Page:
Serious questions are being asked about the performance of movie download company Quickflix who claim they are growing despite the fact that they are fast running out of cash.Back in July the movie on demand service said they had $5.7M in the bank; in their latest filing with the ASX the Company is now down to only $1.1M in the bank as of November. They have also admitted they are burning cash at $3.5M a quarter with observers claiming the Company could run out of money shortly.
In October the Company had $2.1M in the bank with insiders admitting they have been hunting for funding or a partner during the past six months with little success.
Currently their share price is trading down by 2/3rds at sub $0.6cents with the Company burning through $1.1M in cash in October alone.
In their last round of capital raising, the Perth based Company that took on board former Telstra Digital executive Justin Milne to boost their profile, only managed to raise $4M, despite going after $10M in funding.
SmartHouse has been told that several companies have looked at investing in the content Company including Blockbuster, Fairfax Media, as well as Optus. All proposals have been rejected.
The Company has only 100,000 digital customers and recently struck deals with several TV manufacturers to deliver content to TV screens. A senior TV Company executive said that while several people have signed up for a free trial “very few have returned to pay for movie downloads”.
The Company lost $14M last year and revealed recently that the cost of acquiring a subscriber had risen from $31 (FY11) to $60 (FY12).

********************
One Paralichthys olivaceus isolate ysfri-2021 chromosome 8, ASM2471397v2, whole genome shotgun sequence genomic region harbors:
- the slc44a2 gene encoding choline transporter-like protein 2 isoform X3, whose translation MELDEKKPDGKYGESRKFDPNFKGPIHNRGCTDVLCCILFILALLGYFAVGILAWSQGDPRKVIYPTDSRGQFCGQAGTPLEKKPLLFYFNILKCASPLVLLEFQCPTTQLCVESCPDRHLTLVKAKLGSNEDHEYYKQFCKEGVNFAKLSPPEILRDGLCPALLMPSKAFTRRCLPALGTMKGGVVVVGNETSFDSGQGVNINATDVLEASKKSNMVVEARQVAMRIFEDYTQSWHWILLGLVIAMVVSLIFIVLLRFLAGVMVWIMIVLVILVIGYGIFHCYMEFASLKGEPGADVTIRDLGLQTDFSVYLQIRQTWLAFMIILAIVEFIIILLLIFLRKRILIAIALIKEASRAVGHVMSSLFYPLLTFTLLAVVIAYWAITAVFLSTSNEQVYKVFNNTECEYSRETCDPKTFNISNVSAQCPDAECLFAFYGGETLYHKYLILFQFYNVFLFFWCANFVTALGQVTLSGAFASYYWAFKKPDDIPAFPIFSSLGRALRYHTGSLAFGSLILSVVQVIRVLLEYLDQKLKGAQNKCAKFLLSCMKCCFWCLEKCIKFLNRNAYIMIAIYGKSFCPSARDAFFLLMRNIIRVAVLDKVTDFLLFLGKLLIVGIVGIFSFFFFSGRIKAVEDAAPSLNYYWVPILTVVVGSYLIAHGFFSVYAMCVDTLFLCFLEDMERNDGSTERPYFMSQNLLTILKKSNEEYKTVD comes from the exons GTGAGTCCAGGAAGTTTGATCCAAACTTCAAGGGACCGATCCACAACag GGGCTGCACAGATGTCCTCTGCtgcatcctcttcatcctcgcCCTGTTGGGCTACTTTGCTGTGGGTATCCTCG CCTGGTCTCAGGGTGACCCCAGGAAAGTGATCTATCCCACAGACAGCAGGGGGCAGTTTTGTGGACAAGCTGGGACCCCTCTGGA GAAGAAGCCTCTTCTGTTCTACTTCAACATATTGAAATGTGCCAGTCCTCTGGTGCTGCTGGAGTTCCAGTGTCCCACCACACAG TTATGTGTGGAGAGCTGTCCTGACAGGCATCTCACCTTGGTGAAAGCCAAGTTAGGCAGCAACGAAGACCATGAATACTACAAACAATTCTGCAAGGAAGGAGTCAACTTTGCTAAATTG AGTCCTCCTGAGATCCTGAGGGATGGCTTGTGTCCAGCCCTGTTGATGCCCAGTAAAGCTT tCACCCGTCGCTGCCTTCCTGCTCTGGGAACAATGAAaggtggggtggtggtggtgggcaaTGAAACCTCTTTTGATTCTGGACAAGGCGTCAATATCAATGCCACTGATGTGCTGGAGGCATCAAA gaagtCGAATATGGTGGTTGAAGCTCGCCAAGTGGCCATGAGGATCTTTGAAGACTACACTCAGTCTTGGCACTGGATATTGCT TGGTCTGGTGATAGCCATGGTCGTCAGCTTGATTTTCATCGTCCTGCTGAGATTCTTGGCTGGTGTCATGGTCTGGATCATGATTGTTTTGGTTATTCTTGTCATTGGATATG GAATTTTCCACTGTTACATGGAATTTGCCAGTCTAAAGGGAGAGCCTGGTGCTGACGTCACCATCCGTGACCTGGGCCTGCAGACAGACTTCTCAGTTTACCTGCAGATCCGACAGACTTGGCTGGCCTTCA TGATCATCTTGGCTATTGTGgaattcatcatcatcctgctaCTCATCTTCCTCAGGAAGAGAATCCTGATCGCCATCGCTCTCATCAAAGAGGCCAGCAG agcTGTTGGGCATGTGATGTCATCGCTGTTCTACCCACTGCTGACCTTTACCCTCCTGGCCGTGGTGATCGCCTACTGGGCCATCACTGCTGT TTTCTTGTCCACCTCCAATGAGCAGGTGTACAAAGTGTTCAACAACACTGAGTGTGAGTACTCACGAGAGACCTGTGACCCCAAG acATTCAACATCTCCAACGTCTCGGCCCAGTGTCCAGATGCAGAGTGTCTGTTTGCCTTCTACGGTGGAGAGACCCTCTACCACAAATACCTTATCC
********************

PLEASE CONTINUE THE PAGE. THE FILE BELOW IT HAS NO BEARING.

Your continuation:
The paying subscriber churn is over 69% with the Company now running out of cash to fund new subscription drives.
The DVD and movie rental Company admits they are in the market for cash but refuse to say how they will fund their business moving forward.
Earlier this week, the Company said the number of paying customers lifted by 7 per cent to 119,593 during the quarter while total subscriber numbers lifted by 9 per cent to 129,274.
Revenue climbed to $5.3 million in the quarter, costs were $8.74 million, instigating a situation that could see the Company run out of cash before the end of the year say observers.
US Company HBO bought a $10 million stake in the company earlier this year.
But Telsyte analyst, Sam Yip, says he is “highly doubtful” the content company would go out of business, as it appears to have managed the shift from postal rental to digital content quite well.
However, he added: “Quikflix is a channel for distribution of content and wouldn’t have a massive impact on the industry if it did happen.”
Quikflix’s customer base is rising, but is under intense pressure due to competition on pricing, says Yip, from everyone like YouTube, iTunes, to IPTV providers like Fetch TV and basically any one of the slew of websites flogging downloads to entertainment hungry consumers.
The company is experiencing a decline in its movie postal business, Yip noted, but “we’re seeing that trend across the industry as a whole, including movie rental shops”.
However, Quikflix has done the “smart thing” by partnering with most device makers from LG to Samsung and Panasonic, and embedding its app into their hardware.
This relationship with device makers is “crucial” at the moment, and if Quikflix keeps going down the digital path and stays intouch with seasonality trends it is likely stay relevant, Yip notes.